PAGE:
Nurses form the largest professional group in health care, and they spend most of their working day on their feet. From the perspective of work well-being, healthy feet are important to tolerate the physical demands of nursing work. However, little is known about how nurses’ foot self-care practices can be promoted with computerised interventions. The aim of this study was two-fold: to explore the preliminary effects of the electronic Foot Health Promotion Programme (FHPP) on foot self-care in nurses and to examine the usability of the programme.
A single group pretest-posttest design was used. The FHPP was targeted at nurses working in the operating theatre. The FHPP lasted for 4 weeks and focused on improving nurses’ knowledge and awareness of foot self-care through self-directed learning tasks. The primary outcome was knowledge of foot self-care. The secondary outcomes were foot health and work ability. Thirty-seven participants completed the study. The outcomes were assessed at baseline (April–June 2017) and 4 weeks (August–September 2017) after the intervention ended. The data were analysed statistically.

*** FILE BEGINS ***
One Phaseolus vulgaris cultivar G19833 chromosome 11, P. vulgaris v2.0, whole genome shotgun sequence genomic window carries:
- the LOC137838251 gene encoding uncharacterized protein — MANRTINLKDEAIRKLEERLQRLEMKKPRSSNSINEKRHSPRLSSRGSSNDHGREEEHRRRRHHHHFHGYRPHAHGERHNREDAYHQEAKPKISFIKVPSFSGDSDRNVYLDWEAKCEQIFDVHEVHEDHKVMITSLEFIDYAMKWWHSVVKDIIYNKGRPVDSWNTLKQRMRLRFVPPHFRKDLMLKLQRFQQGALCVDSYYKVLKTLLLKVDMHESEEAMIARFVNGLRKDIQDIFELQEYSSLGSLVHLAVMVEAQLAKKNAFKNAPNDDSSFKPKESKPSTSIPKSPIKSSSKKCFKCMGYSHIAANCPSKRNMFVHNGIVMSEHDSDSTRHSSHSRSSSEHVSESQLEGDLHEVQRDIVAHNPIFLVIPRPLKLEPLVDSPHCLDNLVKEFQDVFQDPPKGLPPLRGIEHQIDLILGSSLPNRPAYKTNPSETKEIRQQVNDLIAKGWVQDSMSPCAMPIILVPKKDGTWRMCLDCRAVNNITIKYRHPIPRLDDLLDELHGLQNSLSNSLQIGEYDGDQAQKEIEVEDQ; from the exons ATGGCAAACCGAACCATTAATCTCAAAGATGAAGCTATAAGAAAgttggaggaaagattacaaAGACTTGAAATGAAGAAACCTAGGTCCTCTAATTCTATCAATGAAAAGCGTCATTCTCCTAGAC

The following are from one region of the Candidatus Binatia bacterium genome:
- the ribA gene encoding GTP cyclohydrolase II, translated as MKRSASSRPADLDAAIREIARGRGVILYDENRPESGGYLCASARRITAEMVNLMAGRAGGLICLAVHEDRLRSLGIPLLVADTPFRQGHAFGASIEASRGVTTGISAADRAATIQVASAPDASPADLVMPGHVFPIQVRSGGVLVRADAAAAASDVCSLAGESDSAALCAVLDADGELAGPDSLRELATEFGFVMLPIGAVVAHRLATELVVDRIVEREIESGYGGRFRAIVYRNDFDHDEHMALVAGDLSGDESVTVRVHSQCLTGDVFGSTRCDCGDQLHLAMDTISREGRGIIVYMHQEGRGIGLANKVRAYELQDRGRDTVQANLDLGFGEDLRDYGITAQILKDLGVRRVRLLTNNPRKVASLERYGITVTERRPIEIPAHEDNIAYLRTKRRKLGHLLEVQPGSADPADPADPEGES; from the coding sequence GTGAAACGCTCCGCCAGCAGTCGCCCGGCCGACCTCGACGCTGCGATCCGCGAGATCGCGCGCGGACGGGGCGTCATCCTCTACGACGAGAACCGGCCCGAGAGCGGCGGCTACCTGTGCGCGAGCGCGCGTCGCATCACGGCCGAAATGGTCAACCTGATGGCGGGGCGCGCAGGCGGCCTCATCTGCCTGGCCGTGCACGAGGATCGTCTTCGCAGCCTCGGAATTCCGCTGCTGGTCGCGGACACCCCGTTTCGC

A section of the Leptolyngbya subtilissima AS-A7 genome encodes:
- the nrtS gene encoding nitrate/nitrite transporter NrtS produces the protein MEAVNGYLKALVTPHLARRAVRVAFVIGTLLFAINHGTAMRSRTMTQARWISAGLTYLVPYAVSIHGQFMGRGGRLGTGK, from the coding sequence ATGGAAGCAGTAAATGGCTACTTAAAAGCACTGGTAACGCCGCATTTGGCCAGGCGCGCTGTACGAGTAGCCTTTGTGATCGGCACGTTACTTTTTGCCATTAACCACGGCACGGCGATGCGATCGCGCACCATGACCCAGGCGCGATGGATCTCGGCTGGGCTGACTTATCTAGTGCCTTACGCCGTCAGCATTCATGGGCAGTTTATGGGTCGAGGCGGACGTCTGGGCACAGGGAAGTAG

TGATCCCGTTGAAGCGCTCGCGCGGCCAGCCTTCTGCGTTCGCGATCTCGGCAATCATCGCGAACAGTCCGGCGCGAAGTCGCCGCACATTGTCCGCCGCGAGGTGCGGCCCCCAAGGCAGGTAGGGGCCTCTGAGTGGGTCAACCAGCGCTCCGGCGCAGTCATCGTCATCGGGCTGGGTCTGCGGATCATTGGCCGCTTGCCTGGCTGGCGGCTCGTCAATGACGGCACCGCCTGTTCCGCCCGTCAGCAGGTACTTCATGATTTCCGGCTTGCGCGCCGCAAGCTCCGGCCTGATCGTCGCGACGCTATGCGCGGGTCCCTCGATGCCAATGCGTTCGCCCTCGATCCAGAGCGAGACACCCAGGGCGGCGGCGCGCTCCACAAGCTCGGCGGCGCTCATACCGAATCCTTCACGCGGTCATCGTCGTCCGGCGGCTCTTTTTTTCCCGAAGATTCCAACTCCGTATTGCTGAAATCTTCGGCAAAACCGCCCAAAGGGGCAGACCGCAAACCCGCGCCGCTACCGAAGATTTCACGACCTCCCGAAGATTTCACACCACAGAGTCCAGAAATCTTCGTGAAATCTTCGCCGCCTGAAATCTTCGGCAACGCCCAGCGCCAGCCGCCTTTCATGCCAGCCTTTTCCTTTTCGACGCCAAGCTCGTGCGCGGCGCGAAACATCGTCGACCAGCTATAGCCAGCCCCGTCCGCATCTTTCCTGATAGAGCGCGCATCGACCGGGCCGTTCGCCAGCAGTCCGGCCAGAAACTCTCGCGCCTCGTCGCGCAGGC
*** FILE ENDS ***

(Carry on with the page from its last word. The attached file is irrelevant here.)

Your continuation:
Participants’ knowledge of foot self-care and foot health improved; however, the changes were not statistically significant. The FHPP was considered to be usable and has potential as a tool to increase knowledge of foot self-care among nurses.
The FHPP developed in this study is a newly developed potential tool to increase their knowledge of foot self-care. Application of the FHPP as part of occupational health care may enhance nursing personnel’s foot self-care and lower extremity health.
We also made an interview with Minna Stolt who participated in the research. See here.